The “W” Word

When we last spoke, we were on the precipice of opportunity…

An opportunity to explore the much feared wrong-being; mistake-making; failure-doing. Otherwise known as the opportunity to learn new stuff.

The opportunity might be that as humans, we are wrong possibly more than we’re right – that is simply a state of our existence.

As young children we don’t give a fig about being wrong. We ask tons and tons of questions all the time. I never talked so much as I did when my children were little! When kids get into school other kids don’t tell them they’re wrong, they tell them they’re stupid. That’s a little different, but it’s a start on our way to wrongaphobia or atychiphobia, the fear of failure.

As we grow up the color drains from our lives and experiences and decisions become black and white, right or wrong and the only answers are yes or no. It also becomes less socially acceptable to ask questions. So, we’re kind of screwed: we can’t ask questions when we don’t know something but we also can’t be wrong.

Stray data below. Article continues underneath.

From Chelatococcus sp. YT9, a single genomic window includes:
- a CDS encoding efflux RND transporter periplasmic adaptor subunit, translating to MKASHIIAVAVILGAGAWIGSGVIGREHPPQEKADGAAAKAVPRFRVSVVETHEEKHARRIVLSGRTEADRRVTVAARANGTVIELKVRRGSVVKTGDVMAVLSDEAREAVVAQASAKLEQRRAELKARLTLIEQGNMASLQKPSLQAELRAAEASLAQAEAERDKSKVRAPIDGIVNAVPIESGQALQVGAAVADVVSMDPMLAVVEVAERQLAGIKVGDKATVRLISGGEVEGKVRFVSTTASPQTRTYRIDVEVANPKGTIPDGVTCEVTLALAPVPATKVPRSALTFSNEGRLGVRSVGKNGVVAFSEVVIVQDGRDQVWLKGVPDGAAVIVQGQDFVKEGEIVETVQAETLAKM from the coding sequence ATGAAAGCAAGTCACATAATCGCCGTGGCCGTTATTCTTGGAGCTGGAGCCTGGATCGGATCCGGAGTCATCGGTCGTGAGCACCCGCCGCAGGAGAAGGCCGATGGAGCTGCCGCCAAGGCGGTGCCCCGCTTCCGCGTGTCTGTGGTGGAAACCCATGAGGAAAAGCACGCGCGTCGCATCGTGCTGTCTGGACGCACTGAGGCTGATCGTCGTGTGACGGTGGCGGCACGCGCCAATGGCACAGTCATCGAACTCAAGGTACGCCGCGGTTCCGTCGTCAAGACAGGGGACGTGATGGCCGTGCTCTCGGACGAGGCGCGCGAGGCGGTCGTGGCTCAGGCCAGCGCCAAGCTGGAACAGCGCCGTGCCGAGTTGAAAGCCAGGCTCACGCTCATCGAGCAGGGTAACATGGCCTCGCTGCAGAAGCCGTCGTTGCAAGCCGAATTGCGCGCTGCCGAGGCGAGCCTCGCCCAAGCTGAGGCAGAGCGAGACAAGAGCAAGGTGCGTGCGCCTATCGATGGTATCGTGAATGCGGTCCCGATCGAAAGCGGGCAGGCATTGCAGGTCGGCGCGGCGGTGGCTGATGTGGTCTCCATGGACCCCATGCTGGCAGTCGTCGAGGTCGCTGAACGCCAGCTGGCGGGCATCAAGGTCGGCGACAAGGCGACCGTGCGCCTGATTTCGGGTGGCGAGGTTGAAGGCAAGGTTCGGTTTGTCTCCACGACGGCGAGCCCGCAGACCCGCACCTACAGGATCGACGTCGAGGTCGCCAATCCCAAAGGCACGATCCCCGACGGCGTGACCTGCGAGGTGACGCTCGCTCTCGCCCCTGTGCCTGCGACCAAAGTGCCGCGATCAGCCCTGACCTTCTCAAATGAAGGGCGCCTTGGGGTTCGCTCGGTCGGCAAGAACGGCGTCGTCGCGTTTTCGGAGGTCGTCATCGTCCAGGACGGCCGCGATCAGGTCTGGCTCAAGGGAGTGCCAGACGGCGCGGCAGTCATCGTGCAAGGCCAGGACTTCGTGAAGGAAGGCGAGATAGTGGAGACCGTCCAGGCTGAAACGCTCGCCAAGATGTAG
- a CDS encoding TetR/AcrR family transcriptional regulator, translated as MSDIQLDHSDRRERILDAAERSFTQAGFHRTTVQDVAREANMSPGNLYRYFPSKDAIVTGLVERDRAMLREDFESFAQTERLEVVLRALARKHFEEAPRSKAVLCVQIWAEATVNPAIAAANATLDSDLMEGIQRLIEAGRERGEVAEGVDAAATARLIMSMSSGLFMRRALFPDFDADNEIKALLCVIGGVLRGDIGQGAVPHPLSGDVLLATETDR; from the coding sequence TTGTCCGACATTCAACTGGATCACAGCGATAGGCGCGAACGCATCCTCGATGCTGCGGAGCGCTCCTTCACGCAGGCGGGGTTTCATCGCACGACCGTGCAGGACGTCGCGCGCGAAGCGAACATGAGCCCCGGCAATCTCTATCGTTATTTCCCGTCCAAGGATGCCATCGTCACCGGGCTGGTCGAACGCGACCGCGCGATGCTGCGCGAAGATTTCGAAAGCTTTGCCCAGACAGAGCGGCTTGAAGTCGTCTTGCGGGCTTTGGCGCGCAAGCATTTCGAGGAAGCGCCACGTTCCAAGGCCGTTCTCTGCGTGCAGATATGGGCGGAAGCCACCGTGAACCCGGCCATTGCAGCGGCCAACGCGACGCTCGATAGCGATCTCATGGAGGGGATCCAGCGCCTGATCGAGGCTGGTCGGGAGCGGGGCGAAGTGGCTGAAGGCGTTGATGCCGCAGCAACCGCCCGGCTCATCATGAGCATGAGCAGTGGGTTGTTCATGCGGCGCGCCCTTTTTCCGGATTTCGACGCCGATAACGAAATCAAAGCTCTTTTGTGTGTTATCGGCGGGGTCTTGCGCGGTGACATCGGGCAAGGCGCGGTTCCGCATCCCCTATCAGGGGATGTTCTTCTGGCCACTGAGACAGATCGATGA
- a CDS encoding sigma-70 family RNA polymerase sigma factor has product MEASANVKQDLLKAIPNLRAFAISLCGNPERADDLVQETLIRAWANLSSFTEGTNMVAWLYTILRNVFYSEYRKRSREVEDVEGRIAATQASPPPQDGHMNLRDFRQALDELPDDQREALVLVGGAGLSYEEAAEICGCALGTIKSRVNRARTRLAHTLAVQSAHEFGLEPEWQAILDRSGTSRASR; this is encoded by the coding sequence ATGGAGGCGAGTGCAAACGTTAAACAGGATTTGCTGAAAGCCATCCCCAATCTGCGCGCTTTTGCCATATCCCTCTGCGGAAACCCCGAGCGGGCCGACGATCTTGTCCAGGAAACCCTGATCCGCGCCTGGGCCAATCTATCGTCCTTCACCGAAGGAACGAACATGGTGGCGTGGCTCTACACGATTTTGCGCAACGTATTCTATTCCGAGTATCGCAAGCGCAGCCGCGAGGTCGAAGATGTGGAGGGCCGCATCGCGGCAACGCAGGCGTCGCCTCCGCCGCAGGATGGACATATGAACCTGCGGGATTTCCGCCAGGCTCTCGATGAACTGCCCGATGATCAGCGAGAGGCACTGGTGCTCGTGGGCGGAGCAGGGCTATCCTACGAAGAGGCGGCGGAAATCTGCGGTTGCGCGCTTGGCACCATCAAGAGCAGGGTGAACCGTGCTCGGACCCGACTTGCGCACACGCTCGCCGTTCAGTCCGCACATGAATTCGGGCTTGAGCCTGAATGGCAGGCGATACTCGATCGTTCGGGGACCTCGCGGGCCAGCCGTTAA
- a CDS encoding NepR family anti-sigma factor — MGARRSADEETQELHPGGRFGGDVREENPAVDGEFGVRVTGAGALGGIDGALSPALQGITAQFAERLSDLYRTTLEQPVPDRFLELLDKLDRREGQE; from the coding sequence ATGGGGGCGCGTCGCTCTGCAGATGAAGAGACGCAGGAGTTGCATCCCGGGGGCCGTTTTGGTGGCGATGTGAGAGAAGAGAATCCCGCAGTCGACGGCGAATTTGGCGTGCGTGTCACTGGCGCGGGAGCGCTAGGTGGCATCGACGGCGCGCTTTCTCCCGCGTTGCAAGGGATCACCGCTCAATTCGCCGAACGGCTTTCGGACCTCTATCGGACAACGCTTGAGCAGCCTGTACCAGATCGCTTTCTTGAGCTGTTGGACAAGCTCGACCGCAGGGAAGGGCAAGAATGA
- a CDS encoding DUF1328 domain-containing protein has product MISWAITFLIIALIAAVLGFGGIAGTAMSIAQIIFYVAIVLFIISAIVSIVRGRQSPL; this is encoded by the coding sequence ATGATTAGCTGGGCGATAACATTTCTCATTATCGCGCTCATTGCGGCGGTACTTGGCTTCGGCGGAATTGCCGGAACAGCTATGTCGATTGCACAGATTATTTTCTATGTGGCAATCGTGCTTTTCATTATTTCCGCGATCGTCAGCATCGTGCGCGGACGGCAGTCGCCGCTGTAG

I would wager a very large sum of money I don’t even have that everybody who reads this or anything like it would agree that the idea is ludicrous. So now what?

Now, will you forgive yourself for being wrong? Even if others do not?

Will you ask questions so that you continue to learn and grow?

Will you forgive others for being wrong and give them the room to learn for themselves?

Telling someone something they don’t know doesn’t really help them much, unless they’re about to step on a live mine. Making it “easier” for someone doesn’t make anything easier. They don’t have he information through the experience or the muscle memory.  Unless you’re willing to be with them for every second of every day, this might not be such a great idea.

Are you willing to stand up and be wrong?

I’ve heard it alot, “I’m willing to be wrong” – not so. “I’m willing to be wrong about stuff I know I know” is what has been proven in behavior.  Assumption? Not exactly, but the line is a bit blurry.  “I have no ego.”  My knee jerk response is then how did you get out of bed this morning?!

At first, coming out of the wrong closet smacked the hell out of my ego. And it felt pretty lousy (it still does when it involves someone with whom I am not comfortable and safe). It was tempting to retreat into habitual behavior. Let’s not. After a time or two, it loses it’s sting and I found I could regain “normal” function much more quickly!

So! Ready.



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